At least 13 people dead, including nine civilians, in attack on local police chief.
At least 13 people, including nine civilians, were killed Monday in a suicide bombing targeting Afghan police, which was claimed by Taliban insurgents in a remote area northwest of Kabul, authorities said.
The bomber targeted a local police chief, injuring him on the eve of the latest round of quadrilateral talks to be held in Kabul in a bid to revive the peace process with the Taliban and end more than 14 years of war.
“There are 13 dead, nine civilians and four policemen, as well as 19 injured, 17 of whom are civilians,” said Parwan province police chief Mohammed Zaman Mamozai. Wahid Seddiqi, spokesman for the provincial governor, gave a higher toll of 14 dead, including six policemen and eight civilians, and said the bomber was riding a motorcycle.
The Taliban claimed responsibility in a statement on Twitter through spokesman Zabiullah Mujahid.
The attack occurred in Siagerd district, some 60 kilometers northwest of Kabul, a remote mountainous area where the Taliban are firmly entrenched.
Seddiqi said the target was a commander with the Afghan Local Police, the security force set up by the United States in 2010 to help support the government in its fight against the insurgents. The Local Police has been accused of human rights violations and is a regular Taliban target, along with other security forces in the country.
The Taliban have intensified their insurgency since the end of NATO’s combat mission in late 2014, multiplying bombings and attacks across Afghanistan. But the Afghan government, along with China, Pakistan and the U.S., have stepped up efforts to revive peace negotiations with the insurgents after an aborted bid last summer.
A fourth round of talks to revive the negotiations will be held Tuesday in Kabul.
The bombing comes as Afghan troops retreat from two districts in the southern province of Helmand, a move highlighting the challenge from Taliban fighters in the opium-producing region.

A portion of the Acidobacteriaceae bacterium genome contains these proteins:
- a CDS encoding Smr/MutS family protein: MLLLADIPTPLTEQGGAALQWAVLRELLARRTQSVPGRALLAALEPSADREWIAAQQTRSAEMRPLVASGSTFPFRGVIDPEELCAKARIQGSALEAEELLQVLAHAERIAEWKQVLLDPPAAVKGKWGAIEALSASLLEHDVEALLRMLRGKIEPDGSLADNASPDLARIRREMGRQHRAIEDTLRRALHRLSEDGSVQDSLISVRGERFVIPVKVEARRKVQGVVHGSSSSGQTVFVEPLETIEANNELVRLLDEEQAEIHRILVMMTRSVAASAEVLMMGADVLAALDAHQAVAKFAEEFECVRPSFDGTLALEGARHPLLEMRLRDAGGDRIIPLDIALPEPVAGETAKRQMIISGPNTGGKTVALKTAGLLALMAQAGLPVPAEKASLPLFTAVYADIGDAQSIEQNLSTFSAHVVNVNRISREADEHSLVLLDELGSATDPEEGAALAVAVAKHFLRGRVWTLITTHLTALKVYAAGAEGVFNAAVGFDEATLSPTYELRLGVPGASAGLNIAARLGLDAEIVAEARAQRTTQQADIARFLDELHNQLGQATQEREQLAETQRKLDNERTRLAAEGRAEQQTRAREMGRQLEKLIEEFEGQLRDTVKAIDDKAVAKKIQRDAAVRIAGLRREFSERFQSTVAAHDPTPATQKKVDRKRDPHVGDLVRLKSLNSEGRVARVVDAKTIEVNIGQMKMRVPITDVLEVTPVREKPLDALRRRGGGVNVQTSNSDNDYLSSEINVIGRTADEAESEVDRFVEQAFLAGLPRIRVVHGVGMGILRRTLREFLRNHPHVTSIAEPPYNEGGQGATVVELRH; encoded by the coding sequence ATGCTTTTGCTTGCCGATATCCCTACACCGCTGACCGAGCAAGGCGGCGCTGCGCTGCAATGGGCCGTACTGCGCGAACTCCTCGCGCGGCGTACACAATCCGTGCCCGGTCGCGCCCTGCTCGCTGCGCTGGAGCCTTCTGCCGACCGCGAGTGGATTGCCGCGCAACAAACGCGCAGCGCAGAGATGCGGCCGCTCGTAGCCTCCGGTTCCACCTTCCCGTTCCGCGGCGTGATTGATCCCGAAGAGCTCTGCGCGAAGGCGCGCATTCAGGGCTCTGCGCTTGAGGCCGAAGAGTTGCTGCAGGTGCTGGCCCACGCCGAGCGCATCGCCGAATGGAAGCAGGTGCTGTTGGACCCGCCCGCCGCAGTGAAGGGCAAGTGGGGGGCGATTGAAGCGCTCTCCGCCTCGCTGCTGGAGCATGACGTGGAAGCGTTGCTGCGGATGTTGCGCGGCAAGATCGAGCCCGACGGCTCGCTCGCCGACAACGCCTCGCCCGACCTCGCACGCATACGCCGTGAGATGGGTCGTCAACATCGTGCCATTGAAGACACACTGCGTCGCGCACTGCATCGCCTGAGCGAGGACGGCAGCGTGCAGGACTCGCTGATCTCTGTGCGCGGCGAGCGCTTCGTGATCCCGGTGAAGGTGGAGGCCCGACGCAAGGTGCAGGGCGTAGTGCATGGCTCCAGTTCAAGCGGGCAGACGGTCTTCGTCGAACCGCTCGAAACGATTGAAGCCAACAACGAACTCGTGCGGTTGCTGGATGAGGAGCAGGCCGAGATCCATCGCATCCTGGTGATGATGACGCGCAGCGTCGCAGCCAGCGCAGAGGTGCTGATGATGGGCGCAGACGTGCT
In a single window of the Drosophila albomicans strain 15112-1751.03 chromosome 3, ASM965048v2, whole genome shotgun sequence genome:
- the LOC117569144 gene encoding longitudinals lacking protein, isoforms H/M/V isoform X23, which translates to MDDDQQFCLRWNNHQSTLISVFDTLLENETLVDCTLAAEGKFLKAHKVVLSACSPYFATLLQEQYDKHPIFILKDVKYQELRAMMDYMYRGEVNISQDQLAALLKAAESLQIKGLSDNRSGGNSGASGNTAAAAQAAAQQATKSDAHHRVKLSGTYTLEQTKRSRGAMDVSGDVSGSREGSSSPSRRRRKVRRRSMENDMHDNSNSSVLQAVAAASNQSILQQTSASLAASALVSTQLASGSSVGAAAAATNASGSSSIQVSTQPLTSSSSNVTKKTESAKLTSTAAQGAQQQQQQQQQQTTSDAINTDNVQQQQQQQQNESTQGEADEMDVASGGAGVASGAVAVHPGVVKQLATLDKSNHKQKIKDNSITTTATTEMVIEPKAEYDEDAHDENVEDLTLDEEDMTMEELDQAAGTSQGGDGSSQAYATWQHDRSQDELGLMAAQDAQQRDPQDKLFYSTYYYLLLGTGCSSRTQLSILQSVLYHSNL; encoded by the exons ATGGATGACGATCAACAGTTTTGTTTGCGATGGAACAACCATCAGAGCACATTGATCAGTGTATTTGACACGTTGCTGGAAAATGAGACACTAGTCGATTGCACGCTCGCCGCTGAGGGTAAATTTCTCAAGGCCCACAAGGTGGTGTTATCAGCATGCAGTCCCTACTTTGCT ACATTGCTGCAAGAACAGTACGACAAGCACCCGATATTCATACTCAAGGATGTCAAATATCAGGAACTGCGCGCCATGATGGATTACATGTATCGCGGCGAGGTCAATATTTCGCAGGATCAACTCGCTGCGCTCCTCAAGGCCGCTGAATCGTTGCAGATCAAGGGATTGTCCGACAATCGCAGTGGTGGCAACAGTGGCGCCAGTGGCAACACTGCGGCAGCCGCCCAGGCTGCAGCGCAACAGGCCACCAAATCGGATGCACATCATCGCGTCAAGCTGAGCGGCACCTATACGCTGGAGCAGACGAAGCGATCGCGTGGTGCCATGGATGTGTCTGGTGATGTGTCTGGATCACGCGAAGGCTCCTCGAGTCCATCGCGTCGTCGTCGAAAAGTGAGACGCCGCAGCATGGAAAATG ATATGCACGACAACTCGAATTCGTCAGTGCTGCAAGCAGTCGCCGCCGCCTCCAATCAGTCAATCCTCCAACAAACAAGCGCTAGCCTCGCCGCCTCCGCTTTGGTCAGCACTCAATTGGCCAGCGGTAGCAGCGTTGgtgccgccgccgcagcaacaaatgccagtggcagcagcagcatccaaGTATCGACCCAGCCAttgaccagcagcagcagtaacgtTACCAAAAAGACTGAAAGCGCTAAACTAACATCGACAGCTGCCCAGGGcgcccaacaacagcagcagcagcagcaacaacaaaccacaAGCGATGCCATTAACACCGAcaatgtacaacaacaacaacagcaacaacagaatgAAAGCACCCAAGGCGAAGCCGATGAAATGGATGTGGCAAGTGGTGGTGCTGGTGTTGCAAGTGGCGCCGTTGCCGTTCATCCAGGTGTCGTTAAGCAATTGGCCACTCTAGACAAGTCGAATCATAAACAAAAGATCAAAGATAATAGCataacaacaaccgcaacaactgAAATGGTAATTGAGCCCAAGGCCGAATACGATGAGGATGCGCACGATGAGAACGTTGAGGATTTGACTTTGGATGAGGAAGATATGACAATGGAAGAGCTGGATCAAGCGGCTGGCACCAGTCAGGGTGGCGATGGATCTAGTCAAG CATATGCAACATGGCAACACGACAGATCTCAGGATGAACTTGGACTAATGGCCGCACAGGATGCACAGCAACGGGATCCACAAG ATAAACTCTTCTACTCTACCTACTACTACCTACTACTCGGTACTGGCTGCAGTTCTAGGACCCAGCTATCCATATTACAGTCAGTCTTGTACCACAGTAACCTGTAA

“The Afghan army retreated from two army bases in Musa Qala and one base from Nawzad district” on Saturday, provincial governor Khan Rahimi told AFP Monday, leaving no troops anywhere in those districts. He said the soldiers had moved to other parts of Helmand, such as the heavily-contested districts of Lashkar Gah and Sangin, adding: “We have no concerns regarding this step but we have plans to ensure security in other vulnerable areas.”
But the decision was criticized by Abdul Majeed Akhundzada, deputy chief of the provincial council. “Retreating from Musa Qala looks to me like ignoring the deaths of Afghan security forces and the civilians,” Akhundzada said.
Helmand has seen some of the fiercest fighting in the Taliban’s battle against local and foreign forces that began in 2001.
Last October, U.S. President Barack Obama said that thousands of U.S. troops would remain in Afghanistan past 2016 in what is officially a training and support role, backpedalling on previous plans to reduce the force and acknowledging that Afghan forces are not ready to stand alone. The U.S. has deployed several hundred troops in Helmand in recent weeks.
In August last year, Taliban insurgents briefly captured the town of Musa Qala before Afghan forces backed by NATO retook it.